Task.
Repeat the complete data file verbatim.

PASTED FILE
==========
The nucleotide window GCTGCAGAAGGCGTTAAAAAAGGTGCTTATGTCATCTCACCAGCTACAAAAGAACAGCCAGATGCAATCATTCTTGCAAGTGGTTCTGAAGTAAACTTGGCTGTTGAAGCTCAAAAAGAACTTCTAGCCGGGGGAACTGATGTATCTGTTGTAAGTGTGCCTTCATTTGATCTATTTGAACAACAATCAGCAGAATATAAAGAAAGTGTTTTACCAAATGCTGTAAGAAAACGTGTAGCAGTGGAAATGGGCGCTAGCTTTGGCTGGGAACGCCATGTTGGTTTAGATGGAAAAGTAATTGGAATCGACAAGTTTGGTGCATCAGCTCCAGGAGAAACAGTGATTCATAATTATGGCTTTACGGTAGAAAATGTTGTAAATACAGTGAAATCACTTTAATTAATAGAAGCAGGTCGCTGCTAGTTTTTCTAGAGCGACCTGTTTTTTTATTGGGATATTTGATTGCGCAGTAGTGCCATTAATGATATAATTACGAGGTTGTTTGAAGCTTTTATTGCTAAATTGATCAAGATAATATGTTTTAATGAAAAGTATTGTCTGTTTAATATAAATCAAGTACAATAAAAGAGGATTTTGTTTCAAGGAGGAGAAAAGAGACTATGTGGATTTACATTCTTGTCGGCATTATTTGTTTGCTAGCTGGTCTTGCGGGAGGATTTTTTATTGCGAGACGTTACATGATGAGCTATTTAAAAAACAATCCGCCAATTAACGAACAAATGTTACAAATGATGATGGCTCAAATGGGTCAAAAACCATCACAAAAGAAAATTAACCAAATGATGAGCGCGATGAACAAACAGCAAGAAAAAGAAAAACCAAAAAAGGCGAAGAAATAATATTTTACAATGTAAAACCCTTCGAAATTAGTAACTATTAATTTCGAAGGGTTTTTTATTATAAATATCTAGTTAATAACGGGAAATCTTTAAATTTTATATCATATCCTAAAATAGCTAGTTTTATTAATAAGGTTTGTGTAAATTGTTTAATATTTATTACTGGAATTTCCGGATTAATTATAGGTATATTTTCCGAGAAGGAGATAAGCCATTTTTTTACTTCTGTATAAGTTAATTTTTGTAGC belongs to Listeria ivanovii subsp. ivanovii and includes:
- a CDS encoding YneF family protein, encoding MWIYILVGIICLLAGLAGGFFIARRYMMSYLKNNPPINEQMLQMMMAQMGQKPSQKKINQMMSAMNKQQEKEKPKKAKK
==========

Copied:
The nucleotide window GCTGCAGAAGGCGTTAAAAAAGGTGCTTATGTCATCTCACCAGCTACAAAAGAACAGCCAGATGCAATCATTCTTGCAAGTGGTTCTGAAGTAAACTTGGCTGTTGAAGCTCAAAAAGAACTTCTAGCCGGGGGAACTGATGTATCTGTTGTAAGTGTGCCTTCATTTGATCTATTTGAACAACAATCAGCAGAATATAAAGAAAGTGTTTTACCAAATGCTGTAAGAAAACGTGTAGCAGTGGAAATGGGCGCTAGCTTTGGCTGGGAACGCCATGTTGGTTTAGATGGAAAAGTAATTGGAATCGACAAGTTTGGTGCATCAGCTCCAGGAGAAACAGTGATTCATAATTATGGCTTTACGGTAGAAAATGTTGTAAATACAGTGAAATCACTTTAATTAATAGAAGCAGGTCGCTGCTAGTTTTTCTAGAGCGACCTGTTTTTTTATTGGGATATTTGATTGCGCAGTAGTGCCATTAATGATATAATTACGAGGTTGTTTGAAGCTTTTATTGCTAAATTGATCAAGATAATATGTTTTAATGAAAAGTATTGTCTGTTTAATATAAATCAAGTACAATAAAAGAGGATTTTGTTTCAAGGAGGAGAAAAGAGACTATGTGGATTTACATTCTTGTCGGCATTATTTGTTTGCTAGCTGGTCTTGCGGGAGGATTTTTTATTGCGAGACGTTACATGATGAGCTATTTAAAAAACAATCCGCCAATTAACGAACAAATGTTACAAATGATGATGGCTCAAATGGGTCAAAAACCATCACAAAAGAAAATTAACCAAATGATGAGCGCGATGAACAAACAGCAAGAAAAAGAAAAACCAAAAAAGGCGAAGAAATAATATTTTACAATGTAAAACCCTTCGAAATTAGTAACTATTAATTTCGAAGGGTTTTTTATTATAAATATCTAGTTAATAACGGGAAATCTTTAAATTTTATATCATATCCTAAAATAGCTAGTTTTATTAATAAGGTTTGTGTAAATTGTTTAATATTTATTACTGGAATTTCCGGATTAATTATAGGTATATTTTCCGAGAAGGAGATAAGCCATTTTTTTACTTCTGTATAAGTTAATTTTTGTAGC belongs to Listeria ivanovii subsp. ivanovii and includes:
- a CDS encoding YneF family protein, encoding MWIYILVGIICLLAGLAGGFFIARRYMMSYLKNNPPINEQMLQMMMAQMGQKPSQKKINQMMSAMNKQQEKEKPKKAKK